Another limitation is radiation-induced atypia which simulates malignancy. Irradiation-induced atypia can interfere with cytological analysis and thus detection of a local recurrence. As it simulates malignant atypia, it may lead to misinterpretation as recurrence of malignancy.[10]


After the primary treatment, recurrence occurs after a median period of 7–36 months. Therefore, it is pertinent to follow up these patients clinically at closer intervals for the first 3 years. Routine follow-up visits are recommended every 3–4 months for the first 2–3 years, then 6 monthly until 5 years, and then annually for life.[4,7]


From the beginning of RT to between 4 and 8 weeks, examination of cervical smears reveals malignant cells along with inflammatory cells and necrotic debris.[4]

Majority of malignant cells disappear by the end of one month of radiation therapy. Therefore, the cervical smear taken at 6–8 weeks is preferred for the assessment of treatment response.[12]

Interpretation of these radiation cell changes in relation to duration of RT is described as acute or early and chronic or late changes by most workers on radiation cytology.[11,13,14] Cytopathic effects because of RT can be categorized as follows:

Acute radiation changes

Acute changes are seen in the first 6 months after RT. These are cellular and nuclear enlargement with preserved N: C ratio, cytoplasmic vacuolation, chromatin condensation, and presence of multinucleated and bizarre-shaped cells. These cellular changes diminish with time and are rarely observed after 6 months.[9]

On commencement of RT, the smears are crowded with viable and non-viable epithelial cells with necrosis, debris, inflammatory, and repair cells in the smear background. Cytoplasmic vacuolation is first seen in parabasal cells and then in intermediate and superficial cells. Size of vacuoles varies from small multiple vacuoles to single large vacuole. These vacuoles can also be seen in the nucleus. Additional changes are altered staining and amphophilic change. Nucleus shows multinucleation, pyknosis, and karyorrhexis. Background shows neutrophils, necrotic debris, and other inflammatory cells. Inflammatory cells are predominantly polymorphs present in the background in large numbers. Another finding often seen in the smears is invasion of epithelial cells by the polymorphs.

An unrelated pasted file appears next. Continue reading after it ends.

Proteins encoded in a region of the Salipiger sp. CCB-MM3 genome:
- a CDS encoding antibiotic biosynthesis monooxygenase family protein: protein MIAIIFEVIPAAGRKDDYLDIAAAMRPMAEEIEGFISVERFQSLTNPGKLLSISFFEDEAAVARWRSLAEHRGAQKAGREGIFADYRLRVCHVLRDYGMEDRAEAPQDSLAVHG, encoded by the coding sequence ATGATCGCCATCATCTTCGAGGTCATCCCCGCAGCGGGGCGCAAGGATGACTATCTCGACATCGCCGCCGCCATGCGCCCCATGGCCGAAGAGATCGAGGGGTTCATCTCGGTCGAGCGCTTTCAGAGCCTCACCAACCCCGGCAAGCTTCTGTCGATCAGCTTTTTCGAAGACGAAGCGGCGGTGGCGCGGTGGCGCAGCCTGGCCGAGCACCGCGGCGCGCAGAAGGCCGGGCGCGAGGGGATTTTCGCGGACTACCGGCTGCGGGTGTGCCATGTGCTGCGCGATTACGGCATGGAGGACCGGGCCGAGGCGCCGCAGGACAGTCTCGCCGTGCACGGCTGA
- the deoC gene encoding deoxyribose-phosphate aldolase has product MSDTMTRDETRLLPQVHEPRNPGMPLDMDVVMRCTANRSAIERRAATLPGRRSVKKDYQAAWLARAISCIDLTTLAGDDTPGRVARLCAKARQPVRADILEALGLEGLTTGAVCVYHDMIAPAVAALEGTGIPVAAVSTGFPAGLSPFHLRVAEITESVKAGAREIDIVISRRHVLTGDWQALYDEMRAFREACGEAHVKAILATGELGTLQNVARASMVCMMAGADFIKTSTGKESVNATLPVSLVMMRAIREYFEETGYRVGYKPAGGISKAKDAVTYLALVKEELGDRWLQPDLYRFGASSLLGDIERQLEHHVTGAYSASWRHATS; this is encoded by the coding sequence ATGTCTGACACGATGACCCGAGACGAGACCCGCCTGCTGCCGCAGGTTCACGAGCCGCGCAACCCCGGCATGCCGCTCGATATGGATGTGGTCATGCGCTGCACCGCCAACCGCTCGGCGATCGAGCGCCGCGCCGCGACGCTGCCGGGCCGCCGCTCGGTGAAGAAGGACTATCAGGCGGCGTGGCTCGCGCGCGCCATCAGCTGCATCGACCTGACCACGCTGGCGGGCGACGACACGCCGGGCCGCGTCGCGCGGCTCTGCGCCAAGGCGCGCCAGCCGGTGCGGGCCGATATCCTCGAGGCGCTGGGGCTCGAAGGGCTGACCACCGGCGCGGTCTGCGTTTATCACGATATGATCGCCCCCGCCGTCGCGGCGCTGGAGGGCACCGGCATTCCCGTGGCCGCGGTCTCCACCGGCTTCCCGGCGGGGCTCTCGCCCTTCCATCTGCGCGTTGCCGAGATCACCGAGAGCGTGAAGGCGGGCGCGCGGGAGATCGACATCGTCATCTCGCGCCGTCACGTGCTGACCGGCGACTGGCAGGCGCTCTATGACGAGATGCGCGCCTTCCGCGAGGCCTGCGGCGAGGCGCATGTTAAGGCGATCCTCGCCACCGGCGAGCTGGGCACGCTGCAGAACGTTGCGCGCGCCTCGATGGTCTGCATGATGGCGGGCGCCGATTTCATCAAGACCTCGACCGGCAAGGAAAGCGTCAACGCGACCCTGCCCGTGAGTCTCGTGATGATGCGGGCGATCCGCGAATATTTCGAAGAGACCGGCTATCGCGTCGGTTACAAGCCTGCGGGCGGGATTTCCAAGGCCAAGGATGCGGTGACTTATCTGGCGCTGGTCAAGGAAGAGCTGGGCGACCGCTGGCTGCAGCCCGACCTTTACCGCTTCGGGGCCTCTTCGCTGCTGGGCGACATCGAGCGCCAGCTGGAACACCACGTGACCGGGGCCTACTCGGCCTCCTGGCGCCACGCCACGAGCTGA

Variable number of giant cells is seen. These giant cells have a large number of nuclei and show features of radiation like cytoplasmic vacuolation. The nuclei of these cells are eccentrically located. Figures 1-5 show changes due to radiation in conventional Pap Smear and LBC.

Figure 1:
(a) Conventional Pap smear and (b) liquid-based cytology (LBC) preparation showing acute radiation changes: Superficial and intermediate cells along with inflammation, necrotic debris in the background (×10). LBC smear shows a cleaner background.
Figure 2:
(a and b) Conventional smear showing multiple cytoplasmic vacuolation and LBC preparation showing a single large vacuole indenting the nucleus (×10).
Figure 3:
LBC preparation: Large cell size with maintained N: C ratio. Multiple cytoplasmic vacuoles (×40).
Figure 4:
(a-d) LBC preparation showing binucleation (a, ×40), multinucleation (b, ×10), nuclear smudging (c, ×10), cellular gigantism with bland nucleus (d, ×10).
Figure 5:
(a and b) Conventional smear showing pus balls, that is, invasion of epithelial cells by polymorphs (a-×10, b-×40).

Changes in malignant cells

Malignant cells show the same changes as non-neoplastic cells including vacuolization of both the cytoplasm and the nucleus. The nuclear enlargement is more than the cytoplasmic swelling leading to a higher N:C ratio [Figure 6a and b].

Figure 6:
(a and b) Conventional Pap smear showing cytoplasmic vacuolation in malignant cells (a-×20, b-×40).